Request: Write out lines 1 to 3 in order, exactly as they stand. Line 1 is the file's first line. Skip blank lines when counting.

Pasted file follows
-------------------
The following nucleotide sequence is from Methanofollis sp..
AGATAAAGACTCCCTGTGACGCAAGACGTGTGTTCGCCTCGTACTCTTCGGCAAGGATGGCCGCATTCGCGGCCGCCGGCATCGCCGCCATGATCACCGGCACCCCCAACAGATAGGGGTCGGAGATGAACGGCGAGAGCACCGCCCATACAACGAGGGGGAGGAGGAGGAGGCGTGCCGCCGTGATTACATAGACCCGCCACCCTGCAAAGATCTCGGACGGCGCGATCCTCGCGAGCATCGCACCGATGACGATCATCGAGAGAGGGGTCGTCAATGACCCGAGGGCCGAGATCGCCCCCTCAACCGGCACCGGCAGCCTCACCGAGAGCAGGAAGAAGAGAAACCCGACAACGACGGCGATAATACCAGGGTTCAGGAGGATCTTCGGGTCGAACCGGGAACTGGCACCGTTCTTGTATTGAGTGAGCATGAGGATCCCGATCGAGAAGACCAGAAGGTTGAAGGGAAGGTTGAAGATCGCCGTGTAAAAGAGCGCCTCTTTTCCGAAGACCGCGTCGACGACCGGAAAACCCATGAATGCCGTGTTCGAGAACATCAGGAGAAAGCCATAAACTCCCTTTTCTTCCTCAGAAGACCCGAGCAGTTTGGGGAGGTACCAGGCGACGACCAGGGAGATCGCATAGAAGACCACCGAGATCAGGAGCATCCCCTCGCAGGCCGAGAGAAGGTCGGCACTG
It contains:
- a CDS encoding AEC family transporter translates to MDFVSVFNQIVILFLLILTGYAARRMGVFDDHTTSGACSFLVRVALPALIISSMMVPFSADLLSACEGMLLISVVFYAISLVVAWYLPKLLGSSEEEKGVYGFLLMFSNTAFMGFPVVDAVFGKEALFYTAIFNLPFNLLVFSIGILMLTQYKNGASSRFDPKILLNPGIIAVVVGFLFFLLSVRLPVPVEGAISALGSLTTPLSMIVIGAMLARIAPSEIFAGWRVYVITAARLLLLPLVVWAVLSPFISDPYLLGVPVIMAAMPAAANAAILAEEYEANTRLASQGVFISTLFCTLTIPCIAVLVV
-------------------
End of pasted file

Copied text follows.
The following nucleotide sequence is from Methanofollis sp..
AGATAAAGACTCCCTGTGACGCAAGACGTGTGTTCGCCTCGTACTCTTCGGCAAGGATGGCCGCATTCGCGGCCGCCGGCATCGCCGCCATGATCACCGGCACCCCCAACAGATAGGGGTCGGAGATGAACGGCGAGAGCACCGCCCATACAACGAGGGGGAGGAGGAGGAGGCGTGCCGCCGTGATTACATAGACCCGCCACCCTGCAAAGATCTCGGACGGCGCGATCCTCGCGAGCATCGCACCGATGACGATCATCGAGAGAGGGGTCGTCAATGACCCGAGGGCCGAGATCGCCCCCTCAACCGGCACCGGCAGCCTCACCGAGAGCAGGAAGAAGAGAAACCCGACAACGACGGCGATAATACCAGGGTTCAGGAGGATCTTCGGGTCGAACCGGGAACTGGCACCGTTCTTGTATTGAGTGAGCATGAGGATCCCGATCGAGAAGACCAGAAGGTTGAAGGGAAGGTTGAAGATCGCCGTGTAAAAGAGCGCCTCTTTTCCGAAGACCGCGTCGACGACCGGAAAACCCATGAATGCCGTGTTCGAGAACATCAGGAGAAAGCCATAAACTCCCTTTTCTTCCTCAGAAGACCCGAGCAGTTTGGGGAGGTACCAGGCGACGACCAGGGAGATCGCATAGAAGACCACCGAGATCAGGAGCATCCCCTCGCAGGCCGAGAGAAGGTCGGCACTG
It contains: